Feedback on CLDR JSON and encoding crucial data only in keys

Ben Hamilton beng at
Mon Nov 2 12:25:11 CST 2015

Hi folks,

I'm working on a server to allow arbitrary queries of slices of CLDR 
data using the GraphQL protocol (

While working with the fully resolved CLDR JSON data, I noticed a few 
design decisions that complicate building a structured object model 
(required by GraphQL) to represent it:

1) Crucial LDML data is often encoded only in JSON keys, requiring 
clients to parse keys to extract them

For example, number formats (e.g. from main/root/numbers.json) require 
parsing the keys to know the range of values to which the format should 
be applied:

"decimalFormat": {
"1000-count-other": "0K",
"10000-count-other": "00K",
"100000-count-other": "000K",
"1000000-count-other": "0M",

If I wanted to build an object model to represent this, I'd need to know 
that the keys of this dictionary include three pieces of data separated 
by "-" and write a parser which understands the meaning of each section.

This becomes much more complicated when dealing with dateFields.json, 
which include keys with particularly complex encodings. From 

"sat-narrow": {
"relative-type--1": "last Sa",
"relative-type-0": "this Sa",
"relative-type-1": "next Sa"
"dayperiod": {
"displayName": "AM/PM",
"displayName-alt-variant": "am/pm"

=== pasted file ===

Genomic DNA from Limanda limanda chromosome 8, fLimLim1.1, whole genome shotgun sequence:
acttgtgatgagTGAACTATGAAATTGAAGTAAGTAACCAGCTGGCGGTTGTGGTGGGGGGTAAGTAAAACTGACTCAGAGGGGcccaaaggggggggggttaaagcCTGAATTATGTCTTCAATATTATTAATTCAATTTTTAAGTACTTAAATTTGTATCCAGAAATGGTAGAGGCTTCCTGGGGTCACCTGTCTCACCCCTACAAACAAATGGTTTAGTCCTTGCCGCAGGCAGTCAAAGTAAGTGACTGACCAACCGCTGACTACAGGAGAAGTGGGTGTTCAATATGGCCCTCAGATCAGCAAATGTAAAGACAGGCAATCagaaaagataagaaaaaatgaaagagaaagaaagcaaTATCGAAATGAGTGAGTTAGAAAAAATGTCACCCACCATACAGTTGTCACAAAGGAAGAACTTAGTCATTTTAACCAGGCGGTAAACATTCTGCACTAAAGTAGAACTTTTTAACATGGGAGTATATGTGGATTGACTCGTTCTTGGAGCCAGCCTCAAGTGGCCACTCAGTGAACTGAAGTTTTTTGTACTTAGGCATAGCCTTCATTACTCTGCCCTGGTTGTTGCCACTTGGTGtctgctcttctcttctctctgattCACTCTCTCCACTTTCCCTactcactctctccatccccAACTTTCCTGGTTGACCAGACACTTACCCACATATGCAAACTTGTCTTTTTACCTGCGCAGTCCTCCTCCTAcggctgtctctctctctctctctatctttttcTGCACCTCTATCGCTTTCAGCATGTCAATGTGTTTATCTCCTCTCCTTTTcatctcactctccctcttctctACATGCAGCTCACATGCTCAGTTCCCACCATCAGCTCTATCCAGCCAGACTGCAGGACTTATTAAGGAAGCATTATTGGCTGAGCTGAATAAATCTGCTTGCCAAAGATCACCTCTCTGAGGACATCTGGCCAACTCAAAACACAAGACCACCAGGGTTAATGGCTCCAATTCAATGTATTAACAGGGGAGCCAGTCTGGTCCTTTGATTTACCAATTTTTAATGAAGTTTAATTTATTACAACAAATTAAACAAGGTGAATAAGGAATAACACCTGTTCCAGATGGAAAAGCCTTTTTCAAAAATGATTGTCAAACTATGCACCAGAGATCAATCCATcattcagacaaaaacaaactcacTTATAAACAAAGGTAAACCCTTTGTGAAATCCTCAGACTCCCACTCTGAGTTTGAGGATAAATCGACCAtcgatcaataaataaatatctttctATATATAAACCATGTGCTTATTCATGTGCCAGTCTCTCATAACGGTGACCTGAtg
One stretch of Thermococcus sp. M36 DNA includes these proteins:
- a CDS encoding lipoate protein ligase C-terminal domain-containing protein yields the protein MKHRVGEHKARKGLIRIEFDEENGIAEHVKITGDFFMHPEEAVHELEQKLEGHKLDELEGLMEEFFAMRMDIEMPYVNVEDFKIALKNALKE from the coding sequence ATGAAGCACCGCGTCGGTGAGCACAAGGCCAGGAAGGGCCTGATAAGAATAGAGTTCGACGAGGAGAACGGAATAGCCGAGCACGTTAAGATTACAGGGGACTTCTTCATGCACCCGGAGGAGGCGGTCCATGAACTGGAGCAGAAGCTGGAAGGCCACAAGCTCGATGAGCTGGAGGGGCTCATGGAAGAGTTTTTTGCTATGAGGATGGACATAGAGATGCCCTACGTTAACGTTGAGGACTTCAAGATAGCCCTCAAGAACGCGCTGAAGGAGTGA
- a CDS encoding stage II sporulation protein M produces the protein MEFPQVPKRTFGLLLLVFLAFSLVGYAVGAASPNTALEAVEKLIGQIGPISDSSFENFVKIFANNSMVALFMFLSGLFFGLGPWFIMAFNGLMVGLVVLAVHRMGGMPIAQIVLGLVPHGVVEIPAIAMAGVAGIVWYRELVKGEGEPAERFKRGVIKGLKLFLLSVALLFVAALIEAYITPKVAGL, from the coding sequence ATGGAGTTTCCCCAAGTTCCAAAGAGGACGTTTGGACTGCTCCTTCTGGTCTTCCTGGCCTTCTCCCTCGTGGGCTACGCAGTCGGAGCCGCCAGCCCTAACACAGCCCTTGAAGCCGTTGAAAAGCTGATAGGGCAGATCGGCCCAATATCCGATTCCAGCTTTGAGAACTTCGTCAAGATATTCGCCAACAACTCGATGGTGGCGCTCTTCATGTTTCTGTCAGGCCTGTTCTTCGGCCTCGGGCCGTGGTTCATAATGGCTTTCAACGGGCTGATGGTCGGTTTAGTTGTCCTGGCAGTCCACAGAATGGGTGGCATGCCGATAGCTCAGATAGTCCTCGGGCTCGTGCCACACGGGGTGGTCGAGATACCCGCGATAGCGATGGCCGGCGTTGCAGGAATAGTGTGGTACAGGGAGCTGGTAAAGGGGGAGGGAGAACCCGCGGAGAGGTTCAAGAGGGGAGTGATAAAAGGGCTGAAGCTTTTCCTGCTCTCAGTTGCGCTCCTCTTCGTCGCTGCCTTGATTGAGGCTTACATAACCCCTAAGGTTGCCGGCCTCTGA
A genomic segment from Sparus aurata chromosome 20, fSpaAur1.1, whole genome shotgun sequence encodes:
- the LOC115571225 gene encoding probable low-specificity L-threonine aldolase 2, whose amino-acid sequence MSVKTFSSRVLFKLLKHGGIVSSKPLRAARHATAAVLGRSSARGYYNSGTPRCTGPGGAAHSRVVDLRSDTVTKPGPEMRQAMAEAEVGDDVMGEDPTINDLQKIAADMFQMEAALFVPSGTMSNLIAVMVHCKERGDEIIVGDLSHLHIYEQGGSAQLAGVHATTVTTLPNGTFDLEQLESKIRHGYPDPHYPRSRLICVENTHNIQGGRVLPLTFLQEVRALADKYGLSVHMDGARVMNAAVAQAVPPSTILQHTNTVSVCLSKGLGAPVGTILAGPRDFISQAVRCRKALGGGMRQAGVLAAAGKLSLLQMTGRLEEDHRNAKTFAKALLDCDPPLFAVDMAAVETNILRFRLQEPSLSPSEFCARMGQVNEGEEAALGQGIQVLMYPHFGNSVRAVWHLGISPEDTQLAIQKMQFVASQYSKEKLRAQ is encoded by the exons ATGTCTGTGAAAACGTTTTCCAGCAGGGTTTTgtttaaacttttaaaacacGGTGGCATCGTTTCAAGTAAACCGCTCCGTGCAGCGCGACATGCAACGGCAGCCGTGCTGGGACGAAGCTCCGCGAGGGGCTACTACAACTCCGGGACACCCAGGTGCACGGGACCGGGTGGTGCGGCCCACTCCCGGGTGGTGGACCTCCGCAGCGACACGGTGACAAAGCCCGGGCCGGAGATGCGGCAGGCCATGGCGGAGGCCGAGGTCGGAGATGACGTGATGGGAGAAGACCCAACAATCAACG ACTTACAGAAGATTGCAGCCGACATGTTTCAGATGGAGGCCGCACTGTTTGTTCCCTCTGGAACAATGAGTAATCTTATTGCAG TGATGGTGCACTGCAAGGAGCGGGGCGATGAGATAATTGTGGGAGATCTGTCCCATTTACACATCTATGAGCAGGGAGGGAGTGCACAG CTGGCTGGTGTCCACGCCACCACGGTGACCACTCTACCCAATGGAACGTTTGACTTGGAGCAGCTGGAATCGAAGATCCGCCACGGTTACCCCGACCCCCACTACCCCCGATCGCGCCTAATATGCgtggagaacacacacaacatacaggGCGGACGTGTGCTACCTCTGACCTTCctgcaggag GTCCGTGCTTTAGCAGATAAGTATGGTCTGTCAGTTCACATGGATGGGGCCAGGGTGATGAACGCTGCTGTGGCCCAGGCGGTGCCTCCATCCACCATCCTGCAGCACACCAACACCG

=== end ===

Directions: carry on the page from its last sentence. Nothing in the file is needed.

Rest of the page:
For this, I need to know that the "-" separators have multiple meanings, 
and might be present (or not), and could act either as a field 
separator, or as a negation operation in front of a number.

I think we can keep the keys as-is as opaque unique identifiers, but the 
values should be more structured. A map with separate fields for the 
meanings of each item in the key (plus the original value) would be 
great. The original XML format does this pretty well; I think we can do 
that in the JSON without too much trouble.

2) Much of the LDML data is represented as serialized UTS #35 UnicodeSet 
objects, which requires deserializing them to understand the underlying 

For example, main/root/characters.json includes:

"characters": {
"exemplarCharacters": "[]",
"auxiliary": "[]",
"punctuation": "[\\\\- , ; \\\\: ! ? . ( ) \\\\[ \\\\] \\\\{ \\\\}]",

This means every program which wants to interact with this data needs to 
include a UTS #35 UnicodeSet deserializer (or forward the raw patterns 
on to the client with the assumption that it will include a UnicodeSet 

For many languages including JavaScript / ECMAScript, I don't think 
there exists such a deserializer today—please let me know if I'm wrong!


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